Rifkin committed his first murder in 1989, killing Heidi Balch in his home in East Meadow. He then dismembered her body, removing her teeth and fingertips, putting her head in a paint can which he left in the woods on a golf course in Hopewell, New Jersey, disposing of her legs farther north, and then dumping her remaining torso and arms into the East River around New York City. On March 5, 1989, Balch's severed head was discovered on the seventh hole of the golf course.[8] On April 8, 1989, Balch's legs were found in Pequonnock Creek near Jefferson Township, New Jersey.[9] A blood test just a few weeks later revealed the presence of HIV. Balch's remains were not identified until 2013.[10]

Over the next four years, it is presumed Rifkin killed 16 more women.[1] After his arrest in 1993, he was implicated in Balch's murder.[11] In 2013, investigators determined that Balch and the woman he described as his first victim were the same person.[12]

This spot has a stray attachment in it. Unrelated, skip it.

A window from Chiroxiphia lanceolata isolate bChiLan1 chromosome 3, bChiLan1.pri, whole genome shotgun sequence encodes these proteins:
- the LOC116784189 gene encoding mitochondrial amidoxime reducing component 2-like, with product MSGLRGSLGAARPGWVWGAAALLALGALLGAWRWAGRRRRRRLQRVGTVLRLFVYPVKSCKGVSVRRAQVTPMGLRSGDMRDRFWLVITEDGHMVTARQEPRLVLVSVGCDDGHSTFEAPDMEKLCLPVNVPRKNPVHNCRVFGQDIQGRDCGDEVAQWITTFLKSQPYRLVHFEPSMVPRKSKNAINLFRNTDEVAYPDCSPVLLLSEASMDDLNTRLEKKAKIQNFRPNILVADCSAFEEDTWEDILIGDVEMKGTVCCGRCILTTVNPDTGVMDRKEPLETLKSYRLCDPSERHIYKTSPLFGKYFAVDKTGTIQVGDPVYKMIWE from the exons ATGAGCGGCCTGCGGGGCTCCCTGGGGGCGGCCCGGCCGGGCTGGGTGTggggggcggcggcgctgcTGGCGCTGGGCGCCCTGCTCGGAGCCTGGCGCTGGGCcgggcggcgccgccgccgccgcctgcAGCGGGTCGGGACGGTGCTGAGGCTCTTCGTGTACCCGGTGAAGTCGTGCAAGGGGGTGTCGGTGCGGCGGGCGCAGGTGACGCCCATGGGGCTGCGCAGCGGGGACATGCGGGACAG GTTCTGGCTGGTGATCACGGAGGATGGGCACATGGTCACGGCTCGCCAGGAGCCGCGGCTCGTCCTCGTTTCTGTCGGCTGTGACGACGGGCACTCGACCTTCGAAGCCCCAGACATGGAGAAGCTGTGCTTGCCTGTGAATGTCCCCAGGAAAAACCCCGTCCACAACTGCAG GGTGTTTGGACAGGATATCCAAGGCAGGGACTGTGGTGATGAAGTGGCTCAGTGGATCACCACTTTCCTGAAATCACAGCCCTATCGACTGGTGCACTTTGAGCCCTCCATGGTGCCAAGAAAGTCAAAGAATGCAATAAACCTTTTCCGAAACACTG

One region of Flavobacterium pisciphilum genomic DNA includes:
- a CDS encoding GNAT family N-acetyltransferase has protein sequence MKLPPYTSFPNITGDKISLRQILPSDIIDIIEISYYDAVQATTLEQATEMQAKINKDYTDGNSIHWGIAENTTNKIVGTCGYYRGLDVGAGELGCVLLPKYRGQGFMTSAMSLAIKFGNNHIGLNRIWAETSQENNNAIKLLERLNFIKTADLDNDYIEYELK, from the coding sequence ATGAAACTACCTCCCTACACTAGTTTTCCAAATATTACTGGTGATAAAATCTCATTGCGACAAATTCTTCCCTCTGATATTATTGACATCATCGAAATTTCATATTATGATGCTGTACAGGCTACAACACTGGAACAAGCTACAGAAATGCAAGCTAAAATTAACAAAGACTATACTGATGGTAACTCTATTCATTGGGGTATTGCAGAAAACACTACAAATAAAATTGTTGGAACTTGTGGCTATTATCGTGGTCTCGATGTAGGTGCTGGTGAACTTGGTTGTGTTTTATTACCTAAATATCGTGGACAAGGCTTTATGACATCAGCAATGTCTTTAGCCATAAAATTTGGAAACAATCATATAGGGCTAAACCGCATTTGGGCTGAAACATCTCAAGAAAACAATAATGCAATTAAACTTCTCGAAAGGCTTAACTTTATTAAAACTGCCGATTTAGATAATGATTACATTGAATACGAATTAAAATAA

On June 24, 1993, Rifkin picked up Tiffany Bresciani, a sex worker who was working on Allen Street in Manhattan. Tiffany was with her boyfriend, punk rock musician Dave Rubinstein at the time and told Rubinstein that she would return in 20 minutes. After she failed to return, Rubinstein called the police with a description of the 1984 Mazda pickup truck driven by Rifkin.[13][5][14]

Arrest and trial[edit]

On June 28, 1993, two troopers with the New York State Police were patrolling Long Island's Southern State Parkway when they noticed the pickup truck. A low speed (topped out at 35 MPH) chase ensued, which turned into a high speed chase (up to 90 MPH) that ended when Rifkin crashed into a utility pole in Mineola, New York, directly in front of the courthouse where he later stood trial. Troopers arrested Rifkin and after detecting a foul odor stemming from the back of the truck, found Bresciani's decaying body under a tarp.[13][15][16]